Basket of Trips


Yizkor, Shemini Atzeret
October 12, 2017—22 Tishri 5778

I love it when a short story has a fabulously evocative title.  That is why I was particularly drawn to one short story in the marvelous collection of short stories by Elizabeth Strout called Olive Kitteridge.  The short story that intrigued me is entitled Basket of Trips.

What is that?  I know what a basket is, and I know what trips are, but what is a basket of trips?  A basket holds things.  Trips are not things but experiences.  How can there be a basket of trips?

This story tells the tale of a man named Ed Bonney who had lived in the small town of Crosby, Maine, with his wife Marlene and their three teen-age children, Eddie Junior, Lee Ann and Cheryl.  Ed and Marlene were childhood sweethearts.  They fell in love in elementary school, got married, and lived in the same community their whole lives where they worked in a small local grocery store.    The family eked out a modest existence from that store, and Ed and Marlene raised their three children, without much money, but with solid values.  They raised three productive and responsible young adults.

The story takes place on the day of Ed’s funeral.  Ed succumbs to cancer in the full bloom of his life, in the middle of his marriage to Marlene, and with his three children about to emerge into their adulthood.  After the funeral, Olive Kitteridge goes to Marlene’s house to set up the food and drinks for when friends come to comfort the family.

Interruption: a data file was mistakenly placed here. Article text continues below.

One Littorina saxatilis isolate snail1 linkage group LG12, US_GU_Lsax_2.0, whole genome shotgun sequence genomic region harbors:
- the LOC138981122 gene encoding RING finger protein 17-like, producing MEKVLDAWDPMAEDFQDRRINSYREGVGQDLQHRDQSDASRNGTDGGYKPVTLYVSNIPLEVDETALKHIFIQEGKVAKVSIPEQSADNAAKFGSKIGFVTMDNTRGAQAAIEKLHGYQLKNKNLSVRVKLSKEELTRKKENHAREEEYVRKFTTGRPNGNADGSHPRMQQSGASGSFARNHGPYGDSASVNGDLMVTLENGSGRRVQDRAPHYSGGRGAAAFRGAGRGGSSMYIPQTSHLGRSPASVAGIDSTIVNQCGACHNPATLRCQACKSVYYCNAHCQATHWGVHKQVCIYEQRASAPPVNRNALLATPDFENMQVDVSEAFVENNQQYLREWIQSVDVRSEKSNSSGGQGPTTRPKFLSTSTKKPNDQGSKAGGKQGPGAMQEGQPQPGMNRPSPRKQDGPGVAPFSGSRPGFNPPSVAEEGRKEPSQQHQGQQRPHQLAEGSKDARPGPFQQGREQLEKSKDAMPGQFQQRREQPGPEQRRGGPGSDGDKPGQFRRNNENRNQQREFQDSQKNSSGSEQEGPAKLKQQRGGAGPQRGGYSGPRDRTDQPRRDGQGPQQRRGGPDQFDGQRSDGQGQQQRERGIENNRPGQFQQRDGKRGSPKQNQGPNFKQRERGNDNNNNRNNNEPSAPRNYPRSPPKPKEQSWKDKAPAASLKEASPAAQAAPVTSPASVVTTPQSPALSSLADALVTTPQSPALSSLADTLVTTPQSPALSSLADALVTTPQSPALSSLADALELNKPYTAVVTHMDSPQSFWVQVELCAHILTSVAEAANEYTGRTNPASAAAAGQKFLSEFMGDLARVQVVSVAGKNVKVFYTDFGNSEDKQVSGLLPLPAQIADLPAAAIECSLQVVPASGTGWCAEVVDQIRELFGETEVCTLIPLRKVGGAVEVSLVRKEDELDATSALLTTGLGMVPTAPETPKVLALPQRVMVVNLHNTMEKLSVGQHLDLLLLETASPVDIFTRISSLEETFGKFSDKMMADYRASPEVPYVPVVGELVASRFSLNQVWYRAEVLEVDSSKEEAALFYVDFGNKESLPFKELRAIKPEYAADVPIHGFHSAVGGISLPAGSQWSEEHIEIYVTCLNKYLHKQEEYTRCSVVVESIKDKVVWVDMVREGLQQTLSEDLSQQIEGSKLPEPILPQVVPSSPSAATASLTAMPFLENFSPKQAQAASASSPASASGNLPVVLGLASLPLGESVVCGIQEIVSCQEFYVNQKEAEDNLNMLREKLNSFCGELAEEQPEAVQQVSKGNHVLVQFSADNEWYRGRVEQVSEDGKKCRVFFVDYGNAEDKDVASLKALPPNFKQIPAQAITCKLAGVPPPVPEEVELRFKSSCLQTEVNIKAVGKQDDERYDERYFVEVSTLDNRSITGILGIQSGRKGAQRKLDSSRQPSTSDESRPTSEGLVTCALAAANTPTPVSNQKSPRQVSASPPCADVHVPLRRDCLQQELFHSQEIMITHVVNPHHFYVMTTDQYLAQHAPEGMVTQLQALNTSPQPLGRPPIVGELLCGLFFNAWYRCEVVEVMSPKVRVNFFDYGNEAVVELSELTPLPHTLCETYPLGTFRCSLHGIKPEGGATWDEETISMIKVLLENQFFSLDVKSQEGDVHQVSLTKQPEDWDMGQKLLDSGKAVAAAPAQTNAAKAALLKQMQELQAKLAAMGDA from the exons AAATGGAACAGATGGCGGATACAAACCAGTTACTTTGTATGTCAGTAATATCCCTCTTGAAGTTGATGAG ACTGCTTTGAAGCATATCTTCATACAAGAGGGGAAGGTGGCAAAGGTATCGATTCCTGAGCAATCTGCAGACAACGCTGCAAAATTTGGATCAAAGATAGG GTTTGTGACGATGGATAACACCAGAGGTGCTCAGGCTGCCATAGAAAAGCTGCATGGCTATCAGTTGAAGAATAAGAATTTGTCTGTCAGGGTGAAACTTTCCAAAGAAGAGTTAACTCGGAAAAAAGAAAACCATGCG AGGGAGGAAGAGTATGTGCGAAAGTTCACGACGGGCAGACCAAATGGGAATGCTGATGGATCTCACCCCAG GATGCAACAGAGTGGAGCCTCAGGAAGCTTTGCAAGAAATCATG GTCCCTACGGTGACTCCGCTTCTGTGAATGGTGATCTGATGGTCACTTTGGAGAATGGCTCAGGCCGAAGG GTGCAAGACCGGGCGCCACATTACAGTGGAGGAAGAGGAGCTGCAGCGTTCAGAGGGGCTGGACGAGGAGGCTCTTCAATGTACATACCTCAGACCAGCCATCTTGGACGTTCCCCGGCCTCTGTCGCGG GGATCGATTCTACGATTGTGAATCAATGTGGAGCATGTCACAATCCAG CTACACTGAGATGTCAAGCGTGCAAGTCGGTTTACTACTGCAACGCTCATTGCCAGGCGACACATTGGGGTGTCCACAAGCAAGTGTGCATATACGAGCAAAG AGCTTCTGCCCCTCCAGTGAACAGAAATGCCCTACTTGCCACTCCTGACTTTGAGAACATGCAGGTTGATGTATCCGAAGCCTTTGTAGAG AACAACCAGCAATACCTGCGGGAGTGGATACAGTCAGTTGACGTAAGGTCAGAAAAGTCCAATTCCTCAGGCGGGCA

When Marlene returns from the cemetery to receive her visitors, one of the friends says:  “I just wanted to say, Marlene…that he was so brave during his sickness.  I never saw him complain.”

“No,” says Marlene.  “He didn’t complain…He had his basket of trips.”

That is the first mention of a basket of trips.  The reader’s wonder at what this might be, and how it helped her sick husband not complain, is compounded by what happens next:

Whatever Marlene has said [about his basket of trips] seems to embarrass her.

Olive sees the woman’s cheeks flush, as though she has just divulged some

private, very intimate secret that she shared with her husband.

At the end of the day, when the visitors are gone, Marlene at last can pour out her heart in a way that she could not before a crowded house of well wishers. She turns to Olive and says:

Olive, could I ask you to do me a favor?

I wish you would.

Could you please—And here the poor woman looks so bereft, dazed, in her green flowered dress, her brown hair coming loose from its pins.  Before you leave, could you go upstairs in the bedroom?  Turn right at the top of the stairs.  In the closet you’ll find pamphlets, you know, of different places to go.  Could you take them with you? Just take them with you, and throw them all away.  The basket they’re in, too.

Of course.

Marlene has tears running down past her nose.  She wipes her face with a bare hand. “I don’t want to open that closet door, knowing it’s there.”

“We sat there and made believe we’d go places together.”  Marlene shakes her head.  “Even after Dr. Stanley told us what the situation was, we’d go through these pamphlets, talking about the trips we’d take when he got well.”

“I sat there with him and we planned those trips.  She tears at the Kleenex, which is pretty well shredded.  Gosh, Olive, it was like we believed it.  And there he was, losing weight, so weak—‘Marlene, bring over the basket of trips,’ he’d say, and I would…

A basket of trips is that thing that we dream about.  One day, one day we will actually do the trips that are in that basket.  Until that day, we’ll think about it, we’ll dream about it, and doing so will give us some strength for the slog that we have ahead.